In 1976, a garage band from Brisbane, Australia, released the single "I'm Stranded", a slab of wall-of-sound rock'n'roll that was recorded so loud that many record players struggled to cope with it. NME made it single of the week; Sounds made it single of the year; and EMI bigwigs demanded tickets to the other side of the world to sign the group, The Saints, and bring them to London.
But EMI had a habit of signing bands without knowing what to do with them (it did it with The Sex Pistols, too). Despite the label, the band made a clutch of peerless garage-punk anthems, and a third album, Prehistoric Sounds, that, with its melding of Stooges-style rock and Otis-Redding-style horns, is the great lost way forward for punk. Bob Geldof has said that the three bands that changed the course of music in the Seventies were the Pistols, The Ramones and The Saints.
Nevertheless, a year and a half and three albums into their career, the legendary guitarist Ed Kuepper and the drummer Ivor Hay fled back to Australia, leaving the singer and songwriter, Chris Bailey, behind. Since then, Bailey, with various Saints line-ups, has released 10 or so albums of surprising diversity that should have earned him a place at songwriting's top table. Instead, he's at best a cult figure, last surfacing singing backing-vocals (and stealing the song) on the Nick Cave single "Bring It On". But now, his latest line-up has a new album, Nothing Is Straight in My House. EMI has also released a box set of early Saints CDs.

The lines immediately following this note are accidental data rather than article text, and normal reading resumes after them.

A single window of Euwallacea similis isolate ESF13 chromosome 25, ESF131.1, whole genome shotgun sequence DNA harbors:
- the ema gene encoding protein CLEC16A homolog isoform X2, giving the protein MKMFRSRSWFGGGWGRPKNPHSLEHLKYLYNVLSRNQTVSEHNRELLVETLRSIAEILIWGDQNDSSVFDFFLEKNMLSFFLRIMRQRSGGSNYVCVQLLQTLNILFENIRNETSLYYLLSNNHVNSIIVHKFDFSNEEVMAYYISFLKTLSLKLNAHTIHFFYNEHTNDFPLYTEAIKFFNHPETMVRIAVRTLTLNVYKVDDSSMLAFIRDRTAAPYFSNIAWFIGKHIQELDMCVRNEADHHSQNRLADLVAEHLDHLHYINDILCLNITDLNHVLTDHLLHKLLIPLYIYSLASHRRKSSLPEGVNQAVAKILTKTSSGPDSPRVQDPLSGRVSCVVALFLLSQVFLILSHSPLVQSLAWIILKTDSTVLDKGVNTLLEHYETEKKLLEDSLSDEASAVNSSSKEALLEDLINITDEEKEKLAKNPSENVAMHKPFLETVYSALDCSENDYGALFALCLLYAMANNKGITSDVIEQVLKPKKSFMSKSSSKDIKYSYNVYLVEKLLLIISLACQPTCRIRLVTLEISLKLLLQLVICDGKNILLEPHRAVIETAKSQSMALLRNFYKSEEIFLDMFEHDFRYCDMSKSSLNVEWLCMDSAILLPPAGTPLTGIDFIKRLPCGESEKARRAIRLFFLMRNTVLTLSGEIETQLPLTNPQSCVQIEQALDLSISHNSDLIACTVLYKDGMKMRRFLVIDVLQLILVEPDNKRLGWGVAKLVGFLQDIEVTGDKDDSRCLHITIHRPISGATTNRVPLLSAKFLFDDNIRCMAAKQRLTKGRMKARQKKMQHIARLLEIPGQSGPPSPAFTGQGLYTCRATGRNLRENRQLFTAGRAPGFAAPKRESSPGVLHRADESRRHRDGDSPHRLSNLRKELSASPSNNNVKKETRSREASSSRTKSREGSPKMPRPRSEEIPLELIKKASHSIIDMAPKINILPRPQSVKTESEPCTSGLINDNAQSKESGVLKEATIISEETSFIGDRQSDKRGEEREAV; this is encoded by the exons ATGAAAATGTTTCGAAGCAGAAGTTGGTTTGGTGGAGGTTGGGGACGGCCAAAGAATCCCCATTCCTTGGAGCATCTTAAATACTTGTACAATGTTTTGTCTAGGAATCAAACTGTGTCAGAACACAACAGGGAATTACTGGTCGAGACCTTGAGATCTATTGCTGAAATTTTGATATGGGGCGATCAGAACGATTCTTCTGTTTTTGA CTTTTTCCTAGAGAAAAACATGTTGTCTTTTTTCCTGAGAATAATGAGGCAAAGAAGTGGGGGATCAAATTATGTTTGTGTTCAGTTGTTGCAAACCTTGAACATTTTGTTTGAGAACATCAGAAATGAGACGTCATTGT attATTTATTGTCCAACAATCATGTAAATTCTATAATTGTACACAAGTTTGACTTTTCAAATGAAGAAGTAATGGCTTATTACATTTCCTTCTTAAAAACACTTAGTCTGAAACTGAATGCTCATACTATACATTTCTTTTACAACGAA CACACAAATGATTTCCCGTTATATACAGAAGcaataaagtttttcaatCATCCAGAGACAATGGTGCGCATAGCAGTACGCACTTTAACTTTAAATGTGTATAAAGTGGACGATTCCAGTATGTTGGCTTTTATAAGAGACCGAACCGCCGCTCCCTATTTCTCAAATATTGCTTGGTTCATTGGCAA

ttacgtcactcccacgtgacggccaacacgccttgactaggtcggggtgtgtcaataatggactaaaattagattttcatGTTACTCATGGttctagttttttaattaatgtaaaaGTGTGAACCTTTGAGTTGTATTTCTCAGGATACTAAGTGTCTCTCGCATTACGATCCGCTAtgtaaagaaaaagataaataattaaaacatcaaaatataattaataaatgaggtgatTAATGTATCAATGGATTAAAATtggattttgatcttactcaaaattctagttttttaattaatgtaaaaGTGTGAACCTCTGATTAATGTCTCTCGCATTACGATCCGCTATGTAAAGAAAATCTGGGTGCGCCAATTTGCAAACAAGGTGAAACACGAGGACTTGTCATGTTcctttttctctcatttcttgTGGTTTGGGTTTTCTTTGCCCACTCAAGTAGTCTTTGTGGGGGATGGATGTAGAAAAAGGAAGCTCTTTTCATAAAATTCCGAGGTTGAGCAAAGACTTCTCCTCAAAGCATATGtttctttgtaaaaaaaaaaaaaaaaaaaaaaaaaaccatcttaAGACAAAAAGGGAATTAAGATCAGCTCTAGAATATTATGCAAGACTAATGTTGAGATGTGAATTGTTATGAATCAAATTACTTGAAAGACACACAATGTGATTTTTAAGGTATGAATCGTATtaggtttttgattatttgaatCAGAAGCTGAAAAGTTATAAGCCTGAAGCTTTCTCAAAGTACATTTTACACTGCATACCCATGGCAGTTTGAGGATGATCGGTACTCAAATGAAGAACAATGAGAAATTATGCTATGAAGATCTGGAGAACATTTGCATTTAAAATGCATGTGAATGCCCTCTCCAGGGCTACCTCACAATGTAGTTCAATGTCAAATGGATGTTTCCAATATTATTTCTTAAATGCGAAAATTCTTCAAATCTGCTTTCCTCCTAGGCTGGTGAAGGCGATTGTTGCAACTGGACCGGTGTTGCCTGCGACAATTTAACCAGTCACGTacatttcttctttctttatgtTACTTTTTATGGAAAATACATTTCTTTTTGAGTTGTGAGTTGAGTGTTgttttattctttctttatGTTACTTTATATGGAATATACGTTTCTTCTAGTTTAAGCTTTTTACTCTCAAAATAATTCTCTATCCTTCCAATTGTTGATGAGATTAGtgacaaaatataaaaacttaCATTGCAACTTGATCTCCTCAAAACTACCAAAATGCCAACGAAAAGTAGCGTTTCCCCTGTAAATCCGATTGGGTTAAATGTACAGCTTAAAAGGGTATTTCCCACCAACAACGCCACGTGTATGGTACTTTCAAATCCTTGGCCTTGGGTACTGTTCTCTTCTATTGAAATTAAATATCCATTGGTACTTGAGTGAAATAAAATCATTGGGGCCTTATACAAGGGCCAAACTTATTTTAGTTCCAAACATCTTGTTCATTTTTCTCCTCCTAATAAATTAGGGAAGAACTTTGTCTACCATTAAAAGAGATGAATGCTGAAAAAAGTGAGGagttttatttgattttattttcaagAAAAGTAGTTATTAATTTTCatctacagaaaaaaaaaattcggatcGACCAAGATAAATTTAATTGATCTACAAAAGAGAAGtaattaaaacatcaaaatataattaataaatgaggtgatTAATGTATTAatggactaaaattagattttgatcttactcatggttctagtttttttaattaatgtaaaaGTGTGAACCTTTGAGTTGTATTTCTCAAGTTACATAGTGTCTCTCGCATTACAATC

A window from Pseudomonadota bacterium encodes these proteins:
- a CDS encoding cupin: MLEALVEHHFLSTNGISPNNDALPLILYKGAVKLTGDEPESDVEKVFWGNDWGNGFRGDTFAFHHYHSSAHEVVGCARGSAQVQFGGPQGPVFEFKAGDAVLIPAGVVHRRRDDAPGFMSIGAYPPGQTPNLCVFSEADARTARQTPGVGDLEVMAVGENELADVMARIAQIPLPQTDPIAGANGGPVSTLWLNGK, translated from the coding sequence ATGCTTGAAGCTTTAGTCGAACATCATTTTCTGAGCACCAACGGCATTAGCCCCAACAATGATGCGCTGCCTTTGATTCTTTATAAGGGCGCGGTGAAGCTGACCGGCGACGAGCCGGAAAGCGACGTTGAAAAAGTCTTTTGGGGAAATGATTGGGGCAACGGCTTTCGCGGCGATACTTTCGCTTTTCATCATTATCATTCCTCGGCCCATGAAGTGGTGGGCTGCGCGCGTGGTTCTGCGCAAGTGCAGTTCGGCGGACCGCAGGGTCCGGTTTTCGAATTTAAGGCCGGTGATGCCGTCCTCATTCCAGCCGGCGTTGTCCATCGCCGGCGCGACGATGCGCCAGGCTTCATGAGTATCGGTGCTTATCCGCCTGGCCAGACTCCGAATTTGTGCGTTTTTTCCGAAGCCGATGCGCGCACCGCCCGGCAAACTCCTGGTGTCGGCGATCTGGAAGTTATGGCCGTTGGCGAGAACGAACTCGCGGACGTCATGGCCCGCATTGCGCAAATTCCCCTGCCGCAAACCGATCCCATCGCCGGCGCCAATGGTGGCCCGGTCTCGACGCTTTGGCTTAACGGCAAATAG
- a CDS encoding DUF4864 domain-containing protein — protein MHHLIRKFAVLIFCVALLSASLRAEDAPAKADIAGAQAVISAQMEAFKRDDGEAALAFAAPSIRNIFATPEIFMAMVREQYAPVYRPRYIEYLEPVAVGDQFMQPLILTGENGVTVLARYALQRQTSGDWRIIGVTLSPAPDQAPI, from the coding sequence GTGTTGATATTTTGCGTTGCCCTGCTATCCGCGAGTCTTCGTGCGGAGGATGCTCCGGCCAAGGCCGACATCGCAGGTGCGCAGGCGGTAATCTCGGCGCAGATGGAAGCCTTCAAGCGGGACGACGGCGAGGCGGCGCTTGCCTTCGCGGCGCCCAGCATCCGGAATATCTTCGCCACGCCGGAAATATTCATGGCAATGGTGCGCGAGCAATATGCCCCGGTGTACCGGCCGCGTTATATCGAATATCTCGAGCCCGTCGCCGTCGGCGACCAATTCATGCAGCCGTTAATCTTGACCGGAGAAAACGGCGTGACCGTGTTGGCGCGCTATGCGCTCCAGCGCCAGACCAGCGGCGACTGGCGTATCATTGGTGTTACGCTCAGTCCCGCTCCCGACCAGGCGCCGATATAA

Bailey's voice is a rasping baritone produced by years of devotion to red wine and cigarettes. It's still there as the band steam into the Stooges-like opener from the new album, "Porno Movies" - but where is Bailey? Where's the fat bloke with the fag? And who's the slim, fit-looking lead singer?
The physical transformation is remarkable (it transpires that he has been ill and is now well), but the sound is still there, largely courtesy of the latest guitarist, Marty Willson-Piper, of The Church. "I'm Stranded" and then "No Time", its original B-side, arrive with a gusto that belies the songs' impending middle age. More early classics follow: "This Perfect Day", the one they did on Top of the Pops, only for EMI, allegedly, to run out of copies as sales rocketed; and even "Messin' with the Kid", a piece of glorious, lyrical teenage angst. Yet the new stuff doesn't suffer by comparison. "A Madman Wrecks My Happy Home" is so garage, it reeks of second-hand carbon monoxide.
Bailey is a charismatic, even Byronic, front man, with the quick wit of a stand-up comedian. He also has a quiet side that can flummox those who think that he's no more than a mouthy punk, and a solo acoustic interlude climaxes with the peerless "Ghost Ships". But there is no mistaking what this Saints line-up is about, as they close with the incendiary cover version with which four bored teenagers first shook Brisbane garage foundations in 1974 - "River Deep, Mountain High".Reuse content